DALHIS – Data Analysis on Large-scale Heterogeneous Infrastructures for Science

The DALHIS associate team is a collaboration between the Myriads Inria project-team (Rennes, France), Avalon Inria project-team (Lyon, France) and the LBNL Data Science and Technology (DST) department (Berkeley, USA). 

Data produced by scientific instruments (large facilities like telescopes or field data), large-scale experiments, and high-fidelity simulations are increasing in magnitude and complexity. Existing data analysis methods, tools and infrastructure are often difficult to use and unable to provide the complete data management, collaboration, and curation environment needed to manage these complex, dynamic, and large-scale data analysis environments. It is important to treat data as a first class discoverable dynamic resource in the context of collaborative analytics. Enabling the integrated scientific data analysis ecosystem is key to accelerating the pace of scientific insight.

Three scientific fields that are struggling with collaborative data challenges in projects involving United States (LBL) and France (INRA, IN2P3, CNRS, and ESRF) are Carbon cycle understanding research (Fluxnet and ICOS), Cosmology (SNFactory and LSST) and Light Source Science (ALS) and ESRF).

Building a scientific data analysis environment to address today’s experiment and observation needs requires development of an effective and efficient data management and computational environment. Two key challenges in this pursuit are a) Energy efficiency: ability to efficiently manage resources to limit power consumption and b) Data Integration: integration of data from distributed sources into an integrated data analysis environment. Partnership between Computer Scientists and domain scientists enables scientific projects to take advantage of the best available computing tools and practices in building a data ecosystem. In the past these partnerships have focused on the algorithms. However, two important challenges that have received too little focus are a) Coordination: processing pipeline and data movement orchestration particularly across distributed resources and b) Interfaces: user and programmatic interfaces that are intuitive for scientists. Through the application of techniques in Human-Computer Interaction, significant advancements in this space can be made [33]. In the DALHIS renewal, we propose to work on projects specifically targeting these four challenges.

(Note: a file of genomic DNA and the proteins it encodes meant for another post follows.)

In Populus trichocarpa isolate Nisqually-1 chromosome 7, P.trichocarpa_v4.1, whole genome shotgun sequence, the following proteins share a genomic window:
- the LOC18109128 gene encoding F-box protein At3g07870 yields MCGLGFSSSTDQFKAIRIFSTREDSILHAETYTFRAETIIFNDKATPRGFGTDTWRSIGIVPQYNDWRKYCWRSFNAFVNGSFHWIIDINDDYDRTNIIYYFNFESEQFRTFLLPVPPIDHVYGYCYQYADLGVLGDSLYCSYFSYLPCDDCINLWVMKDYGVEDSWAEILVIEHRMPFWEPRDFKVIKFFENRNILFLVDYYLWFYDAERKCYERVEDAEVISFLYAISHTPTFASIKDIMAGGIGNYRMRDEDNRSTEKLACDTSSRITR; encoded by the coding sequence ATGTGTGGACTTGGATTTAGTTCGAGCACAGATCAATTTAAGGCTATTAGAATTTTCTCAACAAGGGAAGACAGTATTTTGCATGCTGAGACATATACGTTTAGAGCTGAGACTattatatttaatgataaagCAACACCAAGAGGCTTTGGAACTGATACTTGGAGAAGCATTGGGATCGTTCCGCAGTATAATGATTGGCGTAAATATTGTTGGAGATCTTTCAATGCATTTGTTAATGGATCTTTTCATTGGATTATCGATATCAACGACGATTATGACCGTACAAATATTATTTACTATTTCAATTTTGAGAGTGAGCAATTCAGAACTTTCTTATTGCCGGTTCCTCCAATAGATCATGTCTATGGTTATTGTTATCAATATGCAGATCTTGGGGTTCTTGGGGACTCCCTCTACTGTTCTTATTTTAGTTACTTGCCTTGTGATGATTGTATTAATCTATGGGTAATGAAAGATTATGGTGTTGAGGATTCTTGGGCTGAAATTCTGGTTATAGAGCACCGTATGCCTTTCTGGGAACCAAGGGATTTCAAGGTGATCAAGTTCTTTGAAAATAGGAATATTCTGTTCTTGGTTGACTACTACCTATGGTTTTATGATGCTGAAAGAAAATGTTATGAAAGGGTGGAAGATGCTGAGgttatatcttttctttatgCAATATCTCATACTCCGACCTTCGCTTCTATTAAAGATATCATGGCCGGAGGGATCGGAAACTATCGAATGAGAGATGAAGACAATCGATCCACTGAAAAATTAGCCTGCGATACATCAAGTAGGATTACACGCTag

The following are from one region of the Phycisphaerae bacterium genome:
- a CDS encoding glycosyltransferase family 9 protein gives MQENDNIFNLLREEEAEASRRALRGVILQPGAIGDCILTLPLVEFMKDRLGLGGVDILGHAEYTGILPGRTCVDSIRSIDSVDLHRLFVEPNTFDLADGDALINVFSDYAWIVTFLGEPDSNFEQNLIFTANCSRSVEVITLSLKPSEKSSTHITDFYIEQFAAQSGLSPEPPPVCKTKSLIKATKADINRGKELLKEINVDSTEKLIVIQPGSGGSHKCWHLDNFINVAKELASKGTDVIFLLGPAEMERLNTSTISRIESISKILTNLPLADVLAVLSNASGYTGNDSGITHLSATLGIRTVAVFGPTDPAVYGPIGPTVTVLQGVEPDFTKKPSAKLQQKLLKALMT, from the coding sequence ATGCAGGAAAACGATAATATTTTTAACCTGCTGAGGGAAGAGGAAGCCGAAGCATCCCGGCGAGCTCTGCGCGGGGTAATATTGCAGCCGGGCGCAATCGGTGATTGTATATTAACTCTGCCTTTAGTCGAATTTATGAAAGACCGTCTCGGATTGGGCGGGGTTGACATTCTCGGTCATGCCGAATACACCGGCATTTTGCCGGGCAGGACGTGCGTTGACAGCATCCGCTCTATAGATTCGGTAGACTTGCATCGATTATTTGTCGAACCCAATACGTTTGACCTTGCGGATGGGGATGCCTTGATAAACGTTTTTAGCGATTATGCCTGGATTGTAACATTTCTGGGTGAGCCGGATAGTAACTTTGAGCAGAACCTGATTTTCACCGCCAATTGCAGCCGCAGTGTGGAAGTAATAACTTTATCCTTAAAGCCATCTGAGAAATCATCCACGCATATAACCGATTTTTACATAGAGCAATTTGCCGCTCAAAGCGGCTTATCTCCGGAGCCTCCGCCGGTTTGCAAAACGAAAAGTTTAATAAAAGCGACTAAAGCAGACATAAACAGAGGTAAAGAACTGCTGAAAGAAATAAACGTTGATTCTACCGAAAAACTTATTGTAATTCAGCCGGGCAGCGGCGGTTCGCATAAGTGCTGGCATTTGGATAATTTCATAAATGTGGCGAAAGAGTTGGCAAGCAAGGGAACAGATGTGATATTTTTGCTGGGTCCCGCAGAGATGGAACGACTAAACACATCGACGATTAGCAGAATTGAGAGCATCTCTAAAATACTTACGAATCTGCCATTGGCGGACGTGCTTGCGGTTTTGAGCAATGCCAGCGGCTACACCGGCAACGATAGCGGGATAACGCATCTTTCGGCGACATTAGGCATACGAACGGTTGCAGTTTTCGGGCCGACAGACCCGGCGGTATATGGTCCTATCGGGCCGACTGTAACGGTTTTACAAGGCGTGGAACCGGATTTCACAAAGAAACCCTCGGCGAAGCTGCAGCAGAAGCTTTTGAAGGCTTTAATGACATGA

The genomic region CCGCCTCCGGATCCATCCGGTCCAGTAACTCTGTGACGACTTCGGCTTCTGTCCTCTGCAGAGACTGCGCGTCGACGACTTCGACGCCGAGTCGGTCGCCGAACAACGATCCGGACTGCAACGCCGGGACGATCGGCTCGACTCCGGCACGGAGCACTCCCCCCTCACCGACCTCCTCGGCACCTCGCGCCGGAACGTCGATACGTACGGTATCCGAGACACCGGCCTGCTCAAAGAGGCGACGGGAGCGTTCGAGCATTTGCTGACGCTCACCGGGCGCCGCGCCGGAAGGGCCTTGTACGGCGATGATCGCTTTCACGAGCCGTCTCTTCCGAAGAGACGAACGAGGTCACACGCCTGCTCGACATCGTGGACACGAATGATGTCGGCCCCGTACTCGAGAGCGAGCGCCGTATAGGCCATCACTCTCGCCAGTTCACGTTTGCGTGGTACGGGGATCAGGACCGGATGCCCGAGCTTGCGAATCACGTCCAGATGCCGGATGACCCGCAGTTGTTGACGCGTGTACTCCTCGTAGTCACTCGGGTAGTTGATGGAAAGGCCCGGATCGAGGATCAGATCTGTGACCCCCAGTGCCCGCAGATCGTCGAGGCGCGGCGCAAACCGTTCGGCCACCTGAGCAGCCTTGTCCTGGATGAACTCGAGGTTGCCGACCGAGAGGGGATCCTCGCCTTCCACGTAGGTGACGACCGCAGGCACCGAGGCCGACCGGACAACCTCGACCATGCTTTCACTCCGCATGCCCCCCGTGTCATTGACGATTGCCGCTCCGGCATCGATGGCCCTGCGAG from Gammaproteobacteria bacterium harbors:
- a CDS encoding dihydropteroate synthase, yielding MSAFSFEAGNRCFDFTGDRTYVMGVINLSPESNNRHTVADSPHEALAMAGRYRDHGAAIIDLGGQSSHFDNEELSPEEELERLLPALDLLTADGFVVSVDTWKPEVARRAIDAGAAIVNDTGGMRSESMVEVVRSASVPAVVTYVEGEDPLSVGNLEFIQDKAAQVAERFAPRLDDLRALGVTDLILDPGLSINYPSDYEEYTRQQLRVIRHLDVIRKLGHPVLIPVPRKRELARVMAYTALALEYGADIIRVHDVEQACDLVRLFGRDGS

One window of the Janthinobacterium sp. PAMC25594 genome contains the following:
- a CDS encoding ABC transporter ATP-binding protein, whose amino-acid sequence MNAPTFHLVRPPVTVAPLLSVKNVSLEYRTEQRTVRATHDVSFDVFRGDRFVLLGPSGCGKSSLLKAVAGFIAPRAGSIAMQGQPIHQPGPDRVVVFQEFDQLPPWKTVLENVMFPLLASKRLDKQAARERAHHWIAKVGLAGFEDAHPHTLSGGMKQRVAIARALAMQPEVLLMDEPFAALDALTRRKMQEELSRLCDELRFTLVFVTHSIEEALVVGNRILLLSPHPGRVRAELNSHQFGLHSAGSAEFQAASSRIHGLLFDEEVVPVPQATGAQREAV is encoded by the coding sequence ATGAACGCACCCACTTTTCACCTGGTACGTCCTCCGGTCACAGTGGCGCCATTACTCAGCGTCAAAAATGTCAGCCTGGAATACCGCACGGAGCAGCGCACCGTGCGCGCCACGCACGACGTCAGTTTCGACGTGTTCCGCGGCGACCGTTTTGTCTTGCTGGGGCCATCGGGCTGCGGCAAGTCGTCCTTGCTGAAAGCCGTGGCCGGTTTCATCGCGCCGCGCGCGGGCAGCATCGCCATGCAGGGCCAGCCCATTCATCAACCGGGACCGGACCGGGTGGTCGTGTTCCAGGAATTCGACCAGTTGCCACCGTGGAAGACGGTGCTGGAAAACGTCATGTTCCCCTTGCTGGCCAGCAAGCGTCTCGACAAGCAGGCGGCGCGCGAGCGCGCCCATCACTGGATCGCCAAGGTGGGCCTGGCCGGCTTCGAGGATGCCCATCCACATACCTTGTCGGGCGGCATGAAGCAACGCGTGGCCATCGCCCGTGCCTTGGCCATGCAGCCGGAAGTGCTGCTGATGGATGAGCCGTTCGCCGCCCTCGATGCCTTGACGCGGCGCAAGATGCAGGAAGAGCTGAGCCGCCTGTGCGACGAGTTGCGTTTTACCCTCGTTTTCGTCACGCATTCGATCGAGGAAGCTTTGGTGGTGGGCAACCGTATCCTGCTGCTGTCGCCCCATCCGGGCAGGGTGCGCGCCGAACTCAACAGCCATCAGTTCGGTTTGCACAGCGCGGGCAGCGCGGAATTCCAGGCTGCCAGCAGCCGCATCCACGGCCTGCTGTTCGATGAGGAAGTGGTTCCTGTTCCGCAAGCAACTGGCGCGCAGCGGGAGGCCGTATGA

Objectives (2016 – 2018)

The goal of the Inria-LBL collaboration is to create a collaborative distributed software ecosystem to manage data lifecycle and enable data analytics on distributed data sets and resources. Specifically, our goal is to build a dynamic software stack that is user- friendly, scalable, energy-efficient and fault tolerant. We plan to approach the problem from two dimensions.

  • Distributed Infrastructure Support for Workflow and Data Management: Research to determine appropriate execution environments that allow users to seamlessly execute their end-to-end dynamic data analysis workflows in various resource environments and scales while meeting energy-efficiency, performance and fault tolerance goals.
  • Deep partnerships with Scientific Collaborations: We will engage in deep partnerships with scientific teams and use a mix of user research with system software R&D to address specific challenges that these communities face. Our experience will in turn inform future research directions.





DALHIS 2013 -2015

Objectives The DALHIS associate team is a collaboration between the Myriads Inria project-team (Rennes, France) and the LBNL Data Science and Technology (DST) department (Berkeley, USA). The objective of the collaboration is to create a software ecosystem to facilitate seamless data analysis across desktops, HPC and cloud environments. Specifically, our goal is to build a dynamic software stack that is user-friendly, scalable, …

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